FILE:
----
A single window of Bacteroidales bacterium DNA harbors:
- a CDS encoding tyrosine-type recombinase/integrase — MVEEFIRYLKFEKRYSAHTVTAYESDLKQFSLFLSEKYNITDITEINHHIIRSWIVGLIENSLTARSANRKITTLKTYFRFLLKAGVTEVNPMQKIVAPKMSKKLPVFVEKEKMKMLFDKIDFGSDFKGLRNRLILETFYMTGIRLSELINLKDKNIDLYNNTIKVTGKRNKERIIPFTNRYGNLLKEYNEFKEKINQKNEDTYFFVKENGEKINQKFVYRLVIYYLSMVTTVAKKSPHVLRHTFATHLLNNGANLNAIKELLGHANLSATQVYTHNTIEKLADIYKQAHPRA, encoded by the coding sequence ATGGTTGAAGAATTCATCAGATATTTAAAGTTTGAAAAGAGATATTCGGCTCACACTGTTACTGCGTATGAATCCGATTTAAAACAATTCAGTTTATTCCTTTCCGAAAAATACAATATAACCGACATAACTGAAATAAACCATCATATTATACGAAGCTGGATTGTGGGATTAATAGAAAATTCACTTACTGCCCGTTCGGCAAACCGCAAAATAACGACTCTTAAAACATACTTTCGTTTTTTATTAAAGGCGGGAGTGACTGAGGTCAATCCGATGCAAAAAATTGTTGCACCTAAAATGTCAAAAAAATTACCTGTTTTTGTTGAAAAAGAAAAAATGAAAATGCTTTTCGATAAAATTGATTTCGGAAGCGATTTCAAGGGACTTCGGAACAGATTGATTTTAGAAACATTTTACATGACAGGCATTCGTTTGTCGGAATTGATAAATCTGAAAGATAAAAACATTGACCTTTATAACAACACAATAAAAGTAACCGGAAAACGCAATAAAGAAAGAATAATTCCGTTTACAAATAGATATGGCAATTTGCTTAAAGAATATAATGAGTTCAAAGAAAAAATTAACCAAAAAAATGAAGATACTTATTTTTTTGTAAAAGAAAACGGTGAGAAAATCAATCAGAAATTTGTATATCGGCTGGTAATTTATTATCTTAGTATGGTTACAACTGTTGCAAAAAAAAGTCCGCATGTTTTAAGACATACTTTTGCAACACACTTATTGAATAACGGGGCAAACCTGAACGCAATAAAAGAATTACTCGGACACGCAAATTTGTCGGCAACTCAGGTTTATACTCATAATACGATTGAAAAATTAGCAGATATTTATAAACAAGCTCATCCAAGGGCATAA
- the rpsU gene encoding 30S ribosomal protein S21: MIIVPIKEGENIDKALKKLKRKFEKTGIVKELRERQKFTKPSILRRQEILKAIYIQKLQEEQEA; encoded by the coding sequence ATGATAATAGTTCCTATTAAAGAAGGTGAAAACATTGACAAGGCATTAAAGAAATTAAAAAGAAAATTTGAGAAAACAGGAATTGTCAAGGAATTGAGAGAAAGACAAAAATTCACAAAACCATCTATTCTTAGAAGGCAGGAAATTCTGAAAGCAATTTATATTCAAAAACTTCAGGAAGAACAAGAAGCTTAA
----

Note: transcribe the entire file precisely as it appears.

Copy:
A single window of Bacteroidales bacterium DNA harbors:
- a CDS encoding tyrosine-type recombinase/integrase — MVEEFIRYLKFEKRYSAHTVTAYESDLKQFSLFLSEKYNITDITEINHHIIRSWIVGLIENSLTARSANRKITTLKTYFRFLLKAGVTEVNPMQKIVAPKMSKKLPVFVEKEKMKMLFDKIDFGSDFKGLRNRLILETFYMTGIRLSELINLKDKNIDLYNNTIKVTGKRNKERIIPFTNRYGNLLKEYNEFKEKINQKNEDTYFFVKENGEKINQKFVYRLVIYYLSMVTTVAKKSPHVLRHTFATHLLNNGANLNAIKELLGHANLSATQVYTHNTIEKLADIYKQAHPRA, encoded by the coding sequence ATGGTTGAAGAATTCATCAGATATTTAAAGTTTGAAAAGAGATATTCGGCTCACACTGTTACTGCGTATGAATCCGATTTAAAACAATTCAGTTTATTCCTTTCCGAAAAATACAATATAACCGACATAACTGAAATAAACCATCATATTATACGAAGCTGGATTGTGGGATTAATAGAAAATTCACTTACTGCCCGTTCGGCAAACCGCAAAATAACGACTCTTAAAACATACTTTCGTTTTTTATTAAAGGCGGGAGTGACTGAGGTCAATCCGATGCAAAAAATTGTTGCACCTAAAATGTCAAAAAAATTACCTGTTTTTGTTGAAAAAGAAAAAATGAAAATGCTTTTCGATAAAATTGATTTCGGAAGCGATTTCAAGGGACTTCGGAACAGATTGATTTTAGAAACATTTTACATGACAGGCATTCGTTTGTCGGAATTGATAAATCTGAAAGATAAAAACATTGACCTTTATAACAACACAATAAAAGTAACCGGAAAACGCAATAAAGAAAGAATAATTCCGTTTACAAATAGATATGGCAATTTGCTTAAAGAATATAATGAGTTCAAAGAAAAAATTAACCAAAAAAATGAAGATACTTATTTTTTTGTAAAAGAAAACGGTGAGAAAATCAATCAGAAATTTGTATATCGGCTGGTAATTTATTATCTTAGTATGGTTACAACTGTTGCAAAAAAAAGTCCGCATGTTTTAAGACATACTTTTGCAACACACTTATTGAATAACGGGGCAAACCTGAACGCAATAAAAGAATTACTCGGACACGCAAATTTGTCGGCAACTCAGGTTTATACTCATAATACGATTGAAAAATTAGCAGATATTTATAAACAAGCTCATCCAAGGGCATAA
- the rpsU gene encoding 30S ribosomal protein S21: MIIVPIKEGENIDKALKKLKRKFEKTGIVKELRERQKFTKPSILRRQEILKAIYIQKLQEEQEA; encoded by the coding sequence ATGATAATAGTTCCTATTAAAGAAGGTGAAAACATTGACAAGGCATTAAAGAAATTAAAAAGAAAATTTGAGAAAACAGGAATTGTCAAGGAATTGAGAGAAAGACAAAAATTCACAAAACCATCTATTCTTAGAAGGCAGGAAATTCTGAAAGCAATTTATATTCAAAAACTTCAGGAAGAACAAGAAGCTTAA